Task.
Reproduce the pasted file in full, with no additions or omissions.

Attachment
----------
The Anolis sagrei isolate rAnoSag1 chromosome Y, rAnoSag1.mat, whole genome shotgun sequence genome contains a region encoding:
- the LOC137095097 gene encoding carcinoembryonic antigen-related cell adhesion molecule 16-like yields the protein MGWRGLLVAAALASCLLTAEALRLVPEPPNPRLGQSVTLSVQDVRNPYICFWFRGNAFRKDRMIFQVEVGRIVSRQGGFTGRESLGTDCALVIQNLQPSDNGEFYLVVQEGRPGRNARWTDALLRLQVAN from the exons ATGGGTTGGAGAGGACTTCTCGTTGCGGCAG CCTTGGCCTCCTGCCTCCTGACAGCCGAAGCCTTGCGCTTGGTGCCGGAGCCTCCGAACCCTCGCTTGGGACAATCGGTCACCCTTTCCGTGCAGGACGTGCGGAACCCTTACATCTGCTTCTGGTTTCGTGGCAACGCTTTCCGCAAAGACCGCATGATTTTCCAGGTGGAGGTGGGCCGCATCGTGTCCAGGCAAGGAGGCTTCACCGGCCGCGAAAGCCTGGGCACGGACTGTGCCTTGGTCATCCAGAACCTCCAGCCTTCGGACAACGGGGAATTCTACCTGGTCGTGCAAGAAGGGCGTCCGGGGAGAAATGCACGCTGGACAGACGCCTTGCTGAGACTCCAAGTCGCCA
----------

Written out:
The Anolis sagrei isolate rAnoSag1 chromosome Y, rAnoSag1.mat, whole genome shotgun sequence genome contains a region encoding:
- the LOC137095097 gene encoding carcinoembryonic antigen-related cell adhesion molecule 16-like yields the protein MGWRGLLVAAALASCLLTAEALRLVPEPPNPRLGQSVTLSVQDVRNPYICFWFRGNAFRKDRMIFQVEVGRIVSRQGGFTGRESLGTDCALVIQNLQPSDNGEFYLVVQEGRPGRNARWTDALLRLQVAN from the exons ATGGGTTGGAGAGGACTTCTCGTTGCGGCAG CCTTGGCCTCCTGCCTCCTGACAGCCGAAGCCTTGCGCTTGGTGCCGGAGCCTCCGAACCCTCGCTTGGGACAATCGGTCACCCTTTCCGTGCAGGACGTGCGGAACCCTTACATCTGCTTCTGGTTTCGTGGCAACGCTTTCCGCAAAGACCGCATGATTTTCCAGGTGGAGGTGGGCCGCATCGTGTCCAGGCAAGGAGGCTTCACCGGCCGCGAAAGCCTGGGCACGGACTGTGCCTTGGTCATCCAGAACCTCCAGCCTTCGGACAACGGGGAATTCTACCTGGTCGTGCAAGAAGGGCGTCCGGGGAGAAATGCACGCTGGACAGACGCCTTGCTGAGACTCCAAGTCGCCA